If you’ve been reading Subjective Sounds for any length of time, or followed Mark on social media, you know that music is his passion. Sound quality is critical to Mark’s listening experience, and he talks a lot about various streaming services in relation to how good the music is mastered, how one tracks flows into the next, why one listening format may be better than another.
I’m also passionate about music, but in a different way. I currently have a 60-day free trial with Tidal Premium, and honestly, I hear no difference in the sound of the music with Tidal Premium vs Spotify vs iTunes. While I sing along to my music, especially when it’s played in vinyl form, it’s not the lyrics I care about. It’s the memories associated with those songs.
I’m writing this on January 29, 2016. It’s been a very sad month in the music world. A number of recording legends have passed away recently, including David Bowie and Glenn Frey. Yesterday we lost Paul Kantner, founding member of Jefferson Airplane and Jefferson Starship. People shared their collective grief on social media, many feeling like their world will never be the same. Why do people feel so strongly when one of their favorite musicians dies?
Hear a song on the radio and immediately you’re taken back to a time and place. For me, Groove Is In The Heart is such a song. When my youngest child was a newborn, and needed to be fed in the middle of the night, Groove was playing on MTV. Every night. Hearing that song now brings me back to when my kids–now adults–were babies, and the hopes and dreams I had for each of them.
During my first two years of college, I worked on the student newspaper and got to know the guys from the campus radio station. When they saw me walking towards them, they knew immediately what I wanted. Their response was always the same: “Okay, okay, I’ll play Suffragette City! Don’t you like any other song?” I still remember David Bowie blasting through the speakers, across the campus center, as I felt like anything I could possibly want was just ahead of me and nothing could go wrong.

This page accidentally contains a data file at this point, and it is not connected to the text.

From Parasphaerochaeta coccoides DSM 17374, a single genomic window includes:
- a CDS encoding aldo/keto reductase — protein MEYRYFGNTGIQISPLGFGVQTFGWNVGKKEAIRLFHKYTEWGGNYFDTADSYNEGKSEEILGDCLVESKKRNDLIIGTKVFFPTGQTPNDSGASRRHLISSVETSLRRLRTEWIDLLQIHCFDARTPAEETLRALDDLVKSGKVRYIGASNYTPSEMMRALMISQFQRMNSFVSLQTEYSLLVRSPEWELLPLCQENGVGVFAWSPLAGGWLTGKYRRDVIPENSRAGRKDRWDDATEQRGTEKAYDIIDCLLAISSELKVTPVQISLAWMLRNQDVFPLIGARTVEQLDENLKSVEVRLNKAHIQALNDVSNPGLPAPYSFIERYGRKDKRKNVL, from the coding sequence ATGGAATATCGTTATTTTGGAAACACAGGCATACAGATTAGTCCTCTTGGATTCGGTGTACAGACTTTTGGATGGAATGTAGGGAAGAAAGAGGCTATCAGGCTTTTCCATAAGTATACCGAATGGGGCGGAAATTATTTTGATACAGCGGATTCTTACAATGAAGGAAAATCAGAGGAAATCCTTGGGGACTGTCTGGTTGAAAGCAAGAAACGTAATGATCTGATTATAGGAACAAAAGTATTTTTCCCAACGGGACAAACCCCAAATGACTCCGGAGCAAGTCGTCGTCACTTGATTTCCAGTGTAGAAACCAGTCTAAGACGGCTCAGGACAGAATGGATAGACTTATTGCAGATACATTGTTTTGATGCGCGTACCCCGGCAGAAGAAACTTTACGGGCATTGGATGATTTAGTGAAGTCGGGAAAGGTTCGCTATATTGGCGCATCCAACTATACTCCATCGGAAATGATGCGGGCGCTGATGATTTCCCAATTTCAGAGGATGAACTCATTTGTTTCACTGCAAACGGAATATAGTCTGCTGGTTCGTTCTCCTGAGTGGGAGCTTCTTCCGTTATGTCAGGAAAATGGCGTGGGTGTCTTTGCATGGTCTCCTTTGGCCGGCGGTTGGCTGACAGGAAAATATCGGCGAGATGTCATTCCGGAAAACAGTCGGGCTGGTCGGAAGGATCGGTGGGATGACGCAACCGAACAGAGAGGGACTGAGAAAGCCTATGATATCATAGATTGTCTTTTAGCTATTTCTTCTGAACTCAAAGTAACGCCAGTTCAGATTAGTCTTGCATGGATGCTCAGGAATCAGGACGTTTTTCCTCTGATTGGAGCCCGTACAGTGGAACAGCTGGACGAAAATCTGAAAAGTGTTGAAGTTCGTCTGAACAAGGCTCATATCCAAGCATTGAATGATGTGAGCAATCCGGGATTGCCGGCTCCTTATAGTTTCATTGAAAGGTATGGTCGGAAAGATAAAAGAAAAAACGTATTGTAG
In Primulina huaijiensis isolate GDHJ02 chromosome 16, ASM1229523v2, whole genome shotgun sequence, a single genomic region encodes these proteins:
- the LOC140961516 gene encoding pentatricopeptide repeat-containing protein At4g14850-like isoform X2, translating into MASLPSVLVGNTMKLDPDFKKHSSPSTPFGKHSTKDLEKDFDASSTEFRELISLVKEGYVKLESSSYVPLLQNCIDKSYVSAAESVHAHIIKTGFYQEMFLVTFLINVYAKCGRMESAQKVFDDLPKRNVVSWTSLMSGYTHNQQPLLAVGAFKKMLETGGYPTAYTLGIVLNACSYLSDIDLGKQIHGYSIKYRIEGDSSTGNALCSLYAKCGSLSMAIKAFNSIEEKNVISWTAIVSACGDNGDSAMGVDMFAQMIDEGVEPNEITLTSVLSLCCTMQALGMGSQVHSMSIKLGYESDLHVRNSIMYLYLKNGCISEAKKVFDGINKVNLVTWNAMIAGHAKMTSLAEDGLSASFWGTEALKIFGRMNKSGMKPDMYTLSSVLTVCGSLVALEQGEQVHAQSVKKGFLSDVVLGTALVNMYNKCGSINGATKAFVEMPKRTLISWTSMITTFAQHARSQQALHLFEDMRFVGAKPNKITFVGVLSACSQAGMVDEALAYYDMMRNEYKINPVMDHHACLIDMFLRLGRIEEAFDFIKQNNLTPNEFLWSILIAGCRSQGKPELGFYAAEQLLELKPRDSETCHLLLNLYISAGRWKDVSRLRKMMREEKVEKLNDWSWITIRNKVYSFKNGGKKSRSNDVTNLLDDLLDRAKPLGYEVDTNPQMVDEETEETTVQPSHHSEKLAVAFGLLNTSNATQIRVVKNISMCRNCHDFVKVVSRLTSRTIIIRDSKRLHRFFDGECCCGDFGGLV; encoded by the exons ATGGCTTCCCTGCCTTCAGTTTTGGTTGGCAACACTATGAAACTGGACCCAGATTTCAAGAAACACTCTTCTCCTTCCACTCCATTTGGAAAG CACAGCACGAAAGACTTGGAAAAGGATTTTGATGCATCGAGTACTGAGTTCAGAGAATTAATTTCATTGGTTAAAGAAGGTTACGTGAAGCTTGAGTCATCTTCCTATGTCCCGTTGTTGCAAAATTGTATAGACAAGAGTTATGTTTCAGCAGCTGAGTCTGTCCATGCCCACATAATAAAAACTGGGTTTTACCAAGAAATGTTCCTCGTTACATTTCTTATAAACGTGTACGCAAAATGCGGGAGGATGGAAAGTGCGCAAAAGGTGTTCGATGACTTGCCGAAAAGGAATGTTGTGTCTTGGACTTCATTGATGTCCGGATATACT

Memories of the person you were dating when that song was popular or the first time you saw that artist in concert. Memories of hearing that opening guitar strum, like Hotel California by the Eagles or Do You Feel Like We Do by Peter Frampton, and being completely blown away. Memories of sitting on your bedroom floor and sharing albums with your friends, and playing them over and over and over again. I would play the same song again and again until my parents would yell at me to put on something different. To this day I’ll put a song I love on repeat and play it numerous times.
Music plays a very important part of my life. I already have tickets for six concerts this year, all bands I’ve seen before and are worth seeing again. I purchase music, mostly MP3s, on a fairly regular basis. There is never silence in my house; music is always on.
There is no right or wrong way to listen to music. Vinyl, CD, streaming–whatever works for you is the right way. My music taste varies from David Bowie to the Carpenters, Rolling Stones to the Ramones, Frankie Valli and the 4 Seasons to Elton John, Arctic Monkeys to Barry Manilow. Various genres for various moods. As I write this I’m listening to Mark’s recommendation of Dire Straits’ self-titled debut album. Yesterday was Battle Born by The Killers. As the saying goes, “variety is the spice of life.”
As I’m going to see Bruce Springsteen in concert in a few days, I think I’ll pull out one of his albums now and get psyched for the show.